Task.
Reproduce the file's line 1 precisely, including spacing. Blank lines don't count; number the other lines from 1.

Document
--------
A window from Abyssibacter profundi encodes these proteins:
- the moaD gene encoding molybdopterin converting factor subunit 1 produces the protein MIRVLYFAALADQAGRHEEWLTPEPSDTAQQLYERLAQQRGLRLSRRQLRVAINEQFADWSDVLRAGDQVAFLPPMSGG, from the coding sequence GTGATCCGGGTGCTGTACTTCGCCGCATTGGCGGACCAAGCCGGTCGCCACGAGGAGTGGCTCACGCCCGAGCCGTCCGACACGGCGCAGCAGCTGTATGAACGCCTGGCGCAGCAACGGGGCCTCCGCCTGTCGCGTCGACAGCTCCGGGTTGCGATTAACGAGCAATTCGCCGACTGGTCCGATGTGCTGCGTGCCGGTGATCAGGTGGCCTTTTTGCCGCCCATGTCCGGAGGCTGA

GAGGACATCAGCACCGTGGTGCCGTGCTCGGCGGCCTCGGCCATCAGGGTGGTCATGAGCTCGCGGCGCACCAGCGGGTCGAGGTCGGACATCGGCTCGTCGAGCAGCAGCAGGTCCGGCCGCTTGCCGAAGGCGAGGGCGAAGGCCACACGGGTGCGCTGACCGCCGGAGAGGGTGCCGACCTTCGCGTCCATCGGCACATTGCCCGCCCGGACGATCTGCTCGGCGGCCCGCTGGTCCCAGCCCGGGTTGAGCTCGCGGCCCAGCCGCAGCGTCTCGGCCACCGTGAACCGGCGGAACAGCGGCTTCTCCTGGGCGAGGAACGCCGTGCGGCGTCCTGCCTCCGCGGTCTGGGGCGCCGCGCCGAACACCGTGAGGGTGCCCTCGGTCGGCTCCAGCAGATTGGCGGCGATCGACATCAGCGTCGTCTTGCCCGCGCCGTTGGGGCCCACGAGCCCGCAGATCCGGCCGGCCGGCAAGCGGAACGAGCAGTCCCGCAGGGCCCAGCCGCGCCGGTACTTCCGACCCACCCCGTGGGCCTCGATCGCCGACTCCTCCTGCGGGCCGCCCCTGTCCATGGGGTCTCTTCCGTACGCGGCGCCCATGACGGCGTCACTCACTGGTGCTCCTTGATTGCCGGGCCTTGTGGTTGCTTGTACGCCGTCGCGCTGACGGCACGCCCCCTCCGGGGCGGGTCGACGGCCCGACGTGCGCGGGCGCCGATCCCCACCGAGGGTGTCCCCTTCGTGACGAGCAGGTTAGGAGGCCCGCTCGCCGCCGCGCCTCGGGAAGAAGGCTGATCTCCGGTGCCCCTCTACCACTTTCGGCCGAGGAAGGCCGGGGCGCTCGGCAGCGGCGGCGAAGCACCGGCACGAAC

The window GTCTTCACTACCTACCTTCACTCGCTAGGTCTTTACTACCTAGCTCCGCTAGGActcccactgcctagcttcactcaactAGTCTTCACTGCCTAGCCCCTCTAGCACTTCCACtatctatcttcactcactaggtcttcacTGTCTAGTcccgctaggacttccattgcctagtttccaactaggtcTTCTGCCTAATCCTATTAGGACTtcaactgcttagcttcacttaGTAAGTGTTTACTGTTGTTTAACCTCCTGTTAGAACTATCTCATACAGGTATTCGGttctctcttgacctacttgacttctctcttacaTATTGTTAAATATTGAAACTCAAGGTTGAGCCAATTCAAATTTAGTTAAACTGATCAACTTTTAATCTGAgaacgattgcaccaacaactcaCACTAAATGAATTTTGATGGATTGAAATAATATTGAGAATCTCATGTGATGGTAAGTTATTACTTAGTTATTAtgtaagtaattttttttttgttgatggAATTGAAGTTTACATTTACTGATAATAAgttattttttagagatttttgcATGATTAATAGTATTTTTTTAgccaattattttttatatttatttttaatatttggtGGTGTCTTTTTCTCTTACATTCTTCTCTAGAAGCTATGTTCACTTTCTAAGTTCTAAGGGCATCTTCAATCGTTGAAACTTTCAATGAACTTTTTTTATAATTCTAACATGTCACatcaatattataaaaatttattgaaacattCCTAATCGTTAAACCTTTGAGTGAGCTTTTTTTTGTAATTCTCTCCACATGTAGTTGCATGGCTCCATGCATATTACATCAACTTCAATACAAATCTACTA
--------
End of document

A window from Abyssibacter profundi encodes these proteins: